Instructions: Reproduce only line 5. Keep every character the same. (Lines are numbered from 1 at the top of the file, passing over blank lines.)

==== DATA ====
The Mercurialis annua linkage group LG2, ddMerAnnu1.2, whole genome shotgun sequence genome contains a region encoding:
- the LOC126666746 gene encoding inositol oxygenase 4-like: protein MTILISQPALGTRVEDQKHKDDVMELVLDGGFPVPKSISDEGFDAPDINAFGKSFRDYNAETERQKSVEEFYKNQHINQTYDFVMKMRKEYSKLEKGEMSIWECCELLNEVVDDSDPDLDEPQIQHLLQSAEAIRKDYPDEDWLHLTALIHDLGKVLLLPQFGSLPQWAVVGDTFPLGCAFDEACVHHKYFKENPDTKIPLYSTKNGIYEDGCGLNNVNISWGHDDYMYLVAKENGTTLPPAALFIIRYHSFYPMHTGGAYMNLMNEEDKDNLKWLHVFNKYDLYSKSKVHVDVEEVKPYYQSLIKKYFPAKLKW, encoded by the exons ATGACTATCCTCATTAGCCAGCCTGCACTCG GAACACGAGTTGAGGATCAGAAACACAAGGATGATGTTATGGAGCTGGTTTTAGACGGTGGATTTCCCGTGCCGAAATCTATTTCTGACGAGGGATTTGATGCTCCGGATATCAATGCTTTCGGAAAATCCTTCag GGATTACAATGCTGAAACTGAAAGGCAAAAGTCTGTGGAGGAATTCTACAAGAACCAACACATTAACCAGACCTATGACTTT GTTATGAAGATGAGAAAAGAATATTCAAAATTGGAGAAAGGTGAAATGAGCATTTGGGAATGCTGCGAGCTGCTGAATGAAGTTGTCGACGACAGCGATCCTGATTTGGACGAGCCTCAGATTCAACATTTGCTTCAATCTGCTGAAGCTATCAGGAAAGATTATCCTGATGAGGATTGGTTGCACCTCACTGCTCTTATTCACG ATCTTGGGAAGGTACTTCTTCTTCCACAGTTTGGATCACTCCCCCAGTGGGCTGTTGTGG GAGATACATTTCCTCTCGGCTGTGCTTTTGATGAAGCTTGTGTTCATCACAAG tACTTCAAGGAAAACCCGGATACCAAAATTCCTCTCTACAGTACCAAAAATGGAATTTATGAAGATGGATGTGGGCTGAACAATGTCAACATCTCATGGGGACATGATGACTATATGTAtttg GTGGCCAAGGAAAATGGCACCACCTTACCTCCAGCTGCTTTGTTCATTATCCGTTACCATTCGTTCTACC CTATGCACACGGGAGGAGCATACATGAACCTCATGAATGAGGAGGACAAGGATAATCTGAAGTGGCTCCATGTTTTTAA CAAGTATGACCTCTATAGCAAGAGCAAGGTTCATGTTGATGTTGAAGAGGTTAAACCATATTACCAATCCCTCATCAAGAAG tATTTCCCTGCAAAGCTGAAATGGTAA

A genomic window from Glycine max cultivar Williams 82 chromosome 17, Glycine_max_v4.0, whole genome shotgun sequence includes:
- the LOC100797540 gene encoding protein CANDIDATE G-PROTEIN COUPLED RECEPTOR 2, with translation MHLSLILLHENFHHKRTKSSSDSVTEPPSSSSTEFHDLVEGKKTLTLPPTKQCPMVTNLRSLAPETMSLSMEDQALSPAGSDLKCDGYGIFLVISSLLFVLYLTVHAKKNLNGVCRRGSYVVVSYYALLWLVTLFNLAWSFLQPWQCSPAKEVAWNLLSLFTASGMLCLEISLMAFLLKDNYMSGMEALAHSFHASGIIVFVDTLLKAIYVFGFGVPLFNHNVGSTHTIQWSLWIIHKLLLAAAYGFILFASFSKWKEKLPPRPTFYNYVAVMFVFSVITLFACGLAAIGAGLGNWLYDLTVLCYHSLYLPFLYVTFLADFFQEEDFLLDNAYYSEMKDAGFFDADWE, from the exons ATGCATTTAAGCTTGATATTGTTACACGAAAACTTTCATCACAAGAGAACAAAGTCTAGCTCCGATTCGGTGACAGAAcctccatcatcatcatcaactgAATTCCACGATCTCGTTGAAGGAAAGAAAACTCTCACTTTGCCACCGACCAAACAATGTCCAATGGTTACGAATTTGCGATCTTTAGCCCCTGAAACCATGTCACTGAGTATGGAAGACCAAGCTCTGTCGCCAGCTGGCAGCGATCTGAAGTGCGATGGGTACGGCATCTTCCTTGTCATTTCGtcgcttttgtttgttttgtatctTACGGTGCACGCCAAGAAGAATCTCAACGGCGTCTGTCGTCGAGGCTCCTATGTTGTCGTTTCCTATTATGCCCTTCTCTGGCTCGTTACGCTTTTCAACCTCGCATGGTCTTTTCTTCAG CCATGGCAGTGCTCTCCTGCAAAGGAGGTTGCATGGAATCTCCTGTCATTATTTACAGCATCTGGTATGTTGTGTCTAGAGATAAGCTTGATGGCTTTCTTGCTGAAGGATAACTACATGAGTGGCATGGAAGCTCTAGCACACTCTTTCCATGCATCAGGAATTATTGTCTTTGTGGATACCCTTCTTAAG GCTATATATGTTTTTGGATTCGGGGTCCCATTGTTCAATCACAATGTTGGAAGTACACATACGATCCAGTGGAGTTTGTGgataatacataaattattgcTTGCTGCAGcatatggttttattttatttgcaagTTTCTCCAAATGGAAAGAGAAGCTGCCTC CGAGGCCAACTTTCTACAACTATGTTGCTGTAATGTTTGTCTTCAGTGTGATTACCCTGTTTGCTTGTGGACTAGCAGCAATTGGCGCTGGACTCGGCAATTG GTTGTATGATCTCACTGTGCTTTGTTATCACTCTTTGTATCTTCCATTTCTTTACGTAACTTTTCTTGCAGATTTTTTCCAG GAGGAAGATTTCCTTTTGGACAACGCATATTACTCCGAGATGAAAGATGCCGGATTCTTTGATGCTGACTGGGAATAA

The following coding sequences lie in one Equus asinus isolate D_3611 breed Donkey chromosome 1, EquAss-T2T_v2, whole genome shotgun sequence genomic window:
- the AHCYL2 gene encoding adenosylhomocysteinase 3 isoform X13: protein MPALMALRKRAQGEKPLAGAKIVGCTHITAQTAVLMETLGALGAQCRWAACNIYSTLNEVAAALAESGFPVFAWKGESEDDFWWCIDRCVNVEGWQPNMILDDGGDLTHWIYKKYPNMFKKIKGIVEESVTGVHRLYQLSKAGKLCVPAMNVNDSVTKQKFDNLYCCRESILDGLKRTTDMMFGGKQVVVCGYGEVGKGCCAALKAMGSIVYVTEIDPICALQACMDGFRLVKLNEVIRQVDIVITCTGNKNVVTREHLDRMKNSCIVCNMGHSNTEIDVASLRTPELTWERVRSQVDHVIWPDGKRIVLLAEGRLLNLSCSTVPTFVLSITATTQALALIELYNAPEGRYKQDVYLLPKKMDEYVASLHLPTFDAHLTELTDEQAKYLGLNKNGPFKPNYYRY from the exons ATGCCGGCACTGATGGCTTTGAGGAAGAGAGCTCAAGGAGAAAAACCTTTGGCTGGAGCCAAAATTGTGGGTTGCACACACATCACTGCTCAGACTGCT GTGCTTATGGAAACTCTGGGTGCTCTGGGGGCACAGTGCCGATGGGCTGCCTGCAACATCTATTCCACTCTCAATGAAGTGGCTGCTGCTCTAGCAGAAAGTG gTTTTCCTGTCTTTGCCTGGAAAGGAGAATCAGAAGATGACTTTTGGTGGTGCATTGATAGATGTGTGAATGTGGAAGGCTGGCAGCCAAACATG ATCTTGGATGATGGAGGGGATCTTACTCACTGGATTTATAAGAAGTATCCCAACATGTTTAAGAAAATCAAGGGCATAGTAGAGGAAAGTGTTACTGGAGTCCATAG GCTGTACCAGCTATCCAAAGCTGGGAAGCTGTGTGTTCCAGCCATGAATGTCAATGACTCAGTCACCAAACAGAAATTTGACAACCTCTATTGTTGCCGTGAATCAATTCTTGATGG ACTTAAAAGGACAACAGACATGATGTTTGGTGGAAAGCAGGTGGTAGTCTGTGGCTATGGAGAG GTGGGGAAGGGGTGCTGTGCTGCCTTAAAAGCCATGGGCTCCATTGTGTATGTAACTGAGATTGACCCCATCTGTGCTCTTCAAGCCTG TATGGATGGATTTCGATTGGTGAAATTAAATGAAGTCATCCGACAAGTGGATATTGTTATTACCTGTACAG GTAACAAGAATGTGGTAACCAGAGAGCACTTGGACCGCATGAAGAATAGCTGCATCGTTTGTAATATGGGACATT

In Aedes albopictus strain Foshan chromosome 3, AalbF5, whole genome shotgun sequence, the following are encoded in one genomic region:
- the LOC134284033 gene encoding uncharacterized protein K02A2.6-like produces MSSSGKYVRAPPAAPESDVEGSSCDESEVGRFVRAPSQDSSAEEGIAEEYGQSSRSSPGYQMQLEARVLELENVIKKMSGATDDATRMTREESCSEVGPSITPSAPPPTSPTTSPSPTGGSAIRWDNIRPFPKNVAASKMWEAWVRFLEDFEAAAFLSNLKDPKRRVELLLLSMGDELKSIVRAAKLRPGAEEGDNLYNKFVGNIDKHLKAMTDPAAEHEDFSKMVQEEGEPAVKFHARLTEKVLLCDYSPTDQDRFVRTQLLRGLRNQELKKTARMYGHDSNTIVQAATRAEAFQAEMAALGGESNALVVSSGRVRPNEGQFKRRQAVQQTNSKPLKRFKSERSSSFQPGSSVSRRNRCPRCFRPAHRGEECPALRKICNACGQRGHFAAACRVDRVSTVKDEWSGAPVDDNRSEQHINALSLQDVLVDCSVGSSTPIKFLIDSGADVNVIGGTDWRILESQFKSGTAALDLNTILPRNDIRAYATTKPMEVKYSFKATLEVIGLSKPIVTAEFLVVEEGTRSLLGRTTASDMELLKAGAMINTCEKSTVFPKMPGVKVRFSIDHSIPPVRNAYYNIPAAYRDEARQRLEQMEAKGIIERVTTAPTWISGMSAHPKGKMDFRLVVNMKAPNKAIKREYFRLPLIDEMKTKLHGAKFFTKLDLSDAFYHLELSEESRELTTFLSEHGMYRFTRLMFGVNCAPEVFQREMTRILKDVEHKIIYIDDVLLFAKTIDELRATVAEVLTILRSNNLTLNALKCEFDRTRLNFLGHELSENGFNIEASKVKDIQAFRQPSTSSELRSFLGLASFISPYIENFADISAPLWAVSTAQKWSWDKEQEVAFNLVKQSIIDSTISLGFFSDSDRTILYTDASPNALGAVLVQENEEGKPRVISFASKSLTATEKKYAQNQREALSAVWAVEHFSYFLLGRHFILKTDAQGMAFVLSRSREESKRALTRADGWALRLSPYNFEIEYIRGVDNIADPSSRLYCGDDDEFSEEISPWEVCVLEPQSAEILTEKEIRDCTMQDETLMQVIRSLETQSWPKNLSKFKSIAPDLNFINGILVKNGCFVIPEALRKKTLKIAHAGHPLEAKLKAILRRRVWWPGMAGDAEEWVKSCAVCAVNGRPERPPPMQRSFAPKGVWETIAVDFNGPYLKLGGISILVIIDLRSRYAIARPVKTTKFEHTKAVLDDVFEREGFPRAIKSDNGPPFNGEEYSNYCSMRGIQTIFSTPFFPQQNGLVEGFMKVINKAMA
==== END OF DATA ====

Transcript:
The following coding sequences lie in one Equus asinus isolate D_3611 breed Donkey chromosome 1, EquAss-T2T_v2, whole genome shotgun sequence genomic window: